The Framers of the Constitution believed in the ideas of some European writers. Two of these writers were John Locke and Baron de Montesquieu.

The English writer, Locke, believed that all people have natural rights. These rights include the rights to life, liberty, and property. Locke wrote that government is based on an agreement, or contract. This agreement is between the people and the ruler. The Constitution would also be a contract. It would limit the government’s power. This would help protect people’s natural rights.

Montesquieu was a French writer who believed that the government’s power should be divided and balanced. This would make it difficult for one person or group to have too much power. This is where the idea of having three separate branches came from.

The Articles of Confederation had given most power to the states. The Constitution changed this. States had to give up some of their powers to the federal, or national, government. The Constitution was set up so federal and state governments share power. This is called Federalism.

The Constitution gave new powers to the federal government. It could tax, manage trade, control the supply of money, form an army, and declare war. The federal government could pass laws it decided were “necessary and proper.”

The Constitution let states keep some important powers. The states could still control trade inside their borders. They had the power to set up local governments and schools. States also made laws about marriage and divorce.

The Constitution allows some powers to be shared by the federal and state governments (this is called concurrent powers). Both the federal and state governments may tax their citizens. Both governments may arrest and punish criminals.

The Constitution is the supreme, or highest, law of the land. Any disagreement between the federal government and the states was to be settled by the federal courts. They make decisions based on what the Constitution says.

Government Structure

The Framers of the Constitution divided the federal government into three branches. These are the legislative, executive, and judicial branches. The first three articles, or sections, of the Constitution explain the powers and tasks of these branches of the federal government:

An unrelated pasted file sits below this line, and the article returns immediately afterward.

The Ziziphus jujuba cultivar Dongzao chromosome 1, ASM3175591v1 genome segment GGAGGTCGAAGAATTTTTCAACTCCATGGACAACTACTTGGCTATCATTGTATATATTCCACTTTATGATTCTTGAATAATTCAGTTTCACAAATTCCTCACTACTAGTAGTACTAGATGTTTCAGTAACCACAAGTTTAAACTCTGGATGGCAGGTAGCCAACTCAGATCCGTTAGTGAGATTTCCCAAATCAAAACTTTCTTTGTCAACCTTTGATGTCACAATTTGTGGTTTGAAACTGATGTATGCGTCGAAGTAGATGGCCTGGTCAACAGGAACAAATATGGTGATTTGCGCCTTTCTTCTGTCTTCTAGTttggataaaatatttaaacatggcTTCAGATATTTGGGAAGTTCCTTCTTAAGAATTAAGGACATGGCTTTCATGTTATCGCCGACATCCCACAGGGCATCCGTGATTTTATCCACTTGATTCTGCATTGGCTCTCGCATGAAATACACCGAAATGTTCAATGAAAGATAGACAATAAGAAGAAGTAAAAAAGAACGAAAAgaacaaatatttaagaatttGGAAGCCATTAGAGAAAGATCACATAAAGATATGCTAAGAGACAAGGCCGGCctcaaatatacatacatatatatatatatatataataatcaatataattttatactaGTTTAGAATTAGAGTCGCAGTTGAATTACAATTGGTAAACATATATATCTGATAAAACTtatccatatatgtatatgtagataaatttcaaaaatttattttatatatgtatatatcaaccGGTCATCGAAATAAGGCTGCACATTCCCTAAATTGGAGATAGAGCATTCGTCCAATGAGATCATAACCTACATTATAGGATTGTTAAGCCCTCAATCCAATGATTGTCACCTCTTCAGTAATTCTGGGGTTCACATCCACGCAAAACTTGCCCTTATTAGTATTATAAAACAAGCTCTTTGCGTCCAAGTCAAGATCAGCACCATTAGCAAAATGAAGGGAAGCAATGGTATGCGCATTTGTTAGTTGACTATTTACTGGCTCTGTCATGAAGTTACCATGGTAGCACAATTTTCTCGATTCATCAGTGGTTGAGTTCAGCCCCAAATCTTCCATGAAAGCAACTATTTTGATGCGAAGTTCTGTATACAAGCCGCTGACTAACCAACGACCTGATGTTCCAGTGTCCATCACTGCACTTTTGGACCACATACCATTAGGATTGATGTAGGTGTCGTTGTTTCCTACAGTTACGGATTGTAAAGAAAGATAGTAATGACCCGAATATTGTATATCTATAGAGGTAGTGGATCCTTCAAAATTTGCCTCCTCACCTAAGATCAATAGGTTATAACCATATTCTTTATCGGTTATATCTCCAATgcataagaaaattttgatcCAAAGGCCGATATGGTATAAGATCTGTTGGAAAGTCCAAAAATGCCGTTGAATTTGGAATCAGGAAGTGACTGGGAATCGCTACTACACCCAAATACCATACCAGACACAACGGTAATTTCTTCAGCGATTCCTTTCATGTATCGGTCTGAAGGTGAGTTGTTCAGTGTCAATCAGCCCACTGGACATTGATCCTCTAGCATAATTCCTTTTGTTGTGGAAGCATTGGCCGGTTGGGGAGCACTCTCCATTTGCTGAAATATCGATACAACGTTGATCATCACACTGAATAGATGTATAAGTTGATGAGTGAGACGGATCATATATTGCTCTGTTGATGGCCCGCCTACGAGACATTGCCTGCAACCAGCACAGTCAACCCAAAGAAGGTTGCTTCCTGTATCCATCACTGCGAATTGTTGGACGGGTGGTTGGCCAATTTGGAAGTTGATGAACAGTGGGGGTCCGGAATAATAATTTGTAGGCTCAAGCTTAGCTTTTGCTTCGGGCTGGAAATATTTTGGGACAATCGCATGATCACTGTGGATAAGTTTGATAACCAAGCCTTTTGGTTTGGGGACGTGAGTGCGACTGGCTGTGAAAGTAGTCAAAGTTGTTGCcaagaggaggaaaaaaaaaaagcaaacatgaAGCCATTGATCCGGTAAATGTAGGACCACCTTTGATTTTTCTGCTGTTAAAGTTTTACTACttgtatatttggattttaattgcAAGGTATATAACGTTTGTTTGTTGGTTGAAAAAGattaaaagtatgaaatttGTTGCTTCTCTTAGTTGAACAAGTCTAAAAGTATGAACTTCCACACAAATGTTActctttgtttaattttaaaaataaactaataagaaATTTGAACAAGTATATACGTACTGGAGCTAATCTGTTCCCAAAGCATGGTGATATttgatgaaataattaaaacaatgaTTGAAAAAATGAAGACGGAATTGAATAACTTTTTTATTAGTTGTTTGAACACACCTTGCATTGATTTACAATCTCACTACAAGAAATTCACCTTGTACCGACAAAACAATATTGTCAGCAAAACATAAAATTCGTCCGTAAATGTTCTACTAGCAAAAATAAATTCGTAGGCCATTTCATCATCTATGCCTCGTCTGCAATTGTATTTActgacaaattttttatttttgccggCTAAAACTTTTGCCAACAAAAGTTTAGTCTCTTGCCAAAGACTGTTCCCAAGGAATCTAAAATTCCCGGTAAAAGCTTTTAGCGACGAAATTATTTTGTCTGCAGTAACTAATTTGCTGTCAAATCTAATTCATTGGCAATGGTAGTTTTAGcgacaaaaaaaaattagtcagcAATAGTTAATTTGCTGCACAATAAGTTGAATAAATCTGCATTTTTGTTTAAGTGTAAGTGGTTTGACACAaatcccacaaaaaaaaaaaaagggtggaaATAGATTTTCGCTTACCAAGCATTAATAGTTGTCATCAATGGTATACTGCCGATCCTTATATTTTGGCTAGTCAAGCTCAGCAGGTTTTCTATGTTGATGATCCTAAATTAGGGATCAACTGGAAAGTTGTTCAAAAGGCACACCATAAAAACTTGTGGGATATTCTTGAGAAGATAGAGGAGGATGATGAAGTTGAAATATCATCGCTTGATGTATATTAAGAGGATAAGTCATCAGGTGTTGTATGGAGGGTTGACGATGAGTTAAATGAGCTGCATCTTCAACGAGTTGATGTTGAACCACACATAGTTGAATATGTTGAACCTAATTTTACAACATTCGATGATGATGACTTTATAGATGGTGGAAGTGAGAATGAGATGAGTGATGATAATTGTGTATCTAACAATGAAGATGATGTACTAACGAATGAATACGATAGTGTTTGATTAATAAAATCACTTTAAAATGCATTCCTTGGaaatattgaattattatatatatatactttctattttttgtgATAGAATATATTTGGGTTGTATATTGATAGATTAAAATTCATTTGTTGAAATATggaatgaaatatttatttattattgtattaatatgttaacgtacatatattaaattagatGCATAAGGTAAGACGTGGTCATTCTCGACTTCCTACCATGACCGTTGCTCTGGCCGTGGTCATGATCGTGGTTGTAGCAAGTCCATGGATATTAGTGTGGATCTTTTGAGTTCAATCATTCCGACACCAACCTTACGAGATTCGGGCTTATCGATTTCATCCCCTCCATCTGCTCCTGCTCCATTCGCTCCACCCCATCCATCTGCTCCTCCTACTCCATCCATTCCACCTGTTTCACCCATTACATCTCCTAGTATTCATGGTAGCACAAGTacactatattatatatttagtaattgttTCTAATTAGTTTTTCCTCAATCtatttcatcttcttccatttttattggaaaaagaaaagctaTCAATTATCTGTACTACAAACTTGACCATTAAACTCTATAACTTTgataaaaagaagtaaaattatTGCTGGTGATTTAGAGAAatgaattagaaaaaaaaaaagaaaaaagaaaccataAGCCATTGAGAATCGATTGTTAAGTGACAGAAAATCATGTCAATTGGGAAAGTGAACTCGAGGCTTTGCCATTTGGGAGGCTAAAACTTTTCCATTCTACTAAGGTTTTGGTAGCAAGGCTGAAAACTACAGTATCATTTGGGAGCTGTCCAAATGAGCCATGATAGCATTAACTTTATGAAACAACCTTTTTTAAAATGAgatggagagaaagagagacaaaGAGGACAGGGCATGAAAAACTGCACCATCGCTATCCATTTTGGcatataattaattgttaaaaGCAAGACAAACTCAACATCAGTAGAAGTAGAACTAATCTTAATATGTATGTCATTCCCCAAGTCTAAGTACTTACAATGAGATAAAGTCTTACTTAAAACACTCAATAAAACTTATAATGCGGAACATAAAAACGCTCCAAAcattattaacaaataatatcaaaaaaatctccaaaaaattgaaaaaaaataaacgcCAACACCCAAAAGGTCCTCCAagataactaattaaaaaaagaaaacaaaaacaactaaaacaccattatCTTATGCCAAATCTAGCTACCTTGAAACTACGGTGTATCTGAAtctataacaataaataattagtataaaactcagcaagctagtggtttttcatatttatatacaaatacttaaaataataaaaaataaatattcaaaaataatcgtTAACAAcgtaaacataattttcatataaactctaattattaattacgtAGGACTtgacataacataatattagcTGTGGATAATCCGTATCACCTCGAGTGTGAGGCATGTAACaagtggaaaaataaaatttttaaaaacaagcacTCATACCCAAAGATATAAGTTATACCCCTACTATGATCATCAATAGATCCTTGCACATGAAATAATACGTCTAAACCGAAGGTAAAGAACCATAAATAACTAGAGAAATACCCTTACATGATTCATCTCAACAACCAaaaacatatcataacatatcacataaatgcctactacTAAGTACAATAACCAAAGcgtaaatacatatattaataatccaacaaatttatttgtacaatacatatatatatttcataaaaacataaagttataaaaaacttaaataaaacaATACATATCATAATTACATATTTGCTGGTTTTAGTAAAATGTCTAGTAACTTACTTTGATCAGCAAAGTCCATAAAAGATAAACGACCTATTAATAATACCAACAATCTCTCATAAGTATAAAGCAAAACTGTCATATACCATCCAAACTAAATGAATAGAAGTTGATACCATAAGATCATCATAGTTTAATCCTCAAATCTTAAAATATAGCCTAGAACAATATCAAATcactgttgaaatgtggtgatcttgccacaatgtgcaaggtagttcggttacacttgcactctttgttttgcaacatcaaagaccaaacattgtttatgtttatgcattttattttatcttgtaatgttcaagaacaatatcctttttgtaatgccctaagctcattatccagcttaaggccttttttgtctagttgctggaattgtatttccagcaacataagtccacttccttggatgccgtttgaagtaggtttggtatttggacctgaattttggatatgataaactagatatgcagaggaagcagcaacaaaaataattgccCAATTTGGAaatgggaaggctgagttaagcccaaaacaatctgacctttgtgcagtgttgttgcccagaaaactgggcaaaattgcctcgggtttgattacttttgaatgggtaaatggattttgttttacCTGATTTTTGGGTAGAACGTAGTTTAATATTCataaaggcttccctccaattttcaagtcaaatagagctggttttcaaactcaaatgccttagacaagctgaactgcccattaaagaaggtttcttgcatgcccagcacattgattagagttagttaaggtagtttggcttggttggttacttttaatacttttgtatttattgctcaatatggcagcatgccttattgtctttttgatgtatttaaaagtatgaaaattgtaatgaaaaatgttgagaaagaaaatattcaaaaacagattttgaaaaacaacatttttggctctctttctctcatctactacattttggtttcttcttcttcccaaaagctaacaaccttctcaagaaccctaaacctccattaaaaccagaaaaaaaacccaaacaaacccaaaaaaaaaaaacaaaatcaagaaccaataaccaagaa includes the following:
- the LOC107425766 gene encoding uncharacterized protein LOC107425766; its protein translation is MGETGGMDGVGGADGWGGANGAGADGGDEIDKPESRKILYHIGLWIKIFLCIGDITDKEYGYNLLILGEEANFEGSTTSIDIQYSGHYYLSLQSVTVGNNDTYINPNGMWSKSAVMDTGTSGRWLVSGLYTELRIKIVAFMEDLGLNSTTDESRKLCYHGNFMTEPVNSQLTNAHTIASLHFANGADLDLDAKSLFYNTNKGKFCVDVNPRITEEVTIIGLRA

• Article I says the legislative branch, or lawmaking branch of the federal government is Congress. Congress has two parts: the Senate and the House of Representatives. Congress’s powers include such tasks as deciding how much taxes will be, minting coins, and controlling trade.
  • Article II describes the executive branch. The president is in charge of this branch. The president’s job is to carry out the nation’s laws. A group called the Electoral College elects the president and vice president. Its members are called electors. Electors are chosen by the voters of each state.
  • Article III describes the judicial branch, or the court system. The Supreme Court is the top court in the nation. Congress sets up federal courts under the Supreme Court. Federal courts make decisions on cases that have to do with the Constitution, with federal laws, and with problems between states.

The Framers built in a system of checks and balances. Each branch of government has ways to check, or limit, the power of the others. This way, no branch can have too much control in the government.

Debate and Adoption

The Constitution could take effect after nine states ratified, or approved, it. People who supported the Constitution were called Federalists. James Madison, Alexander Hamilton, and John Jay were among the Federalists. They wrote a set of essays, called the Federalist Papers. The Federalist Papers explained and defended the Constitution.

People who did not like the new Constitution were called Anti-Federalists. They were afraid that a strong national government would take away freedoms. Anti-Federalists wanted local governments to have more power.

In 1788, the ninth state ratified the Constitution. That meant the new government could go into effect. New York and Virginia, the two largest states, still had not approved the Constitution.

Virginia ratified after it was promised that there would be a bill of rights amendment. The Bill of Rights was added in 1791.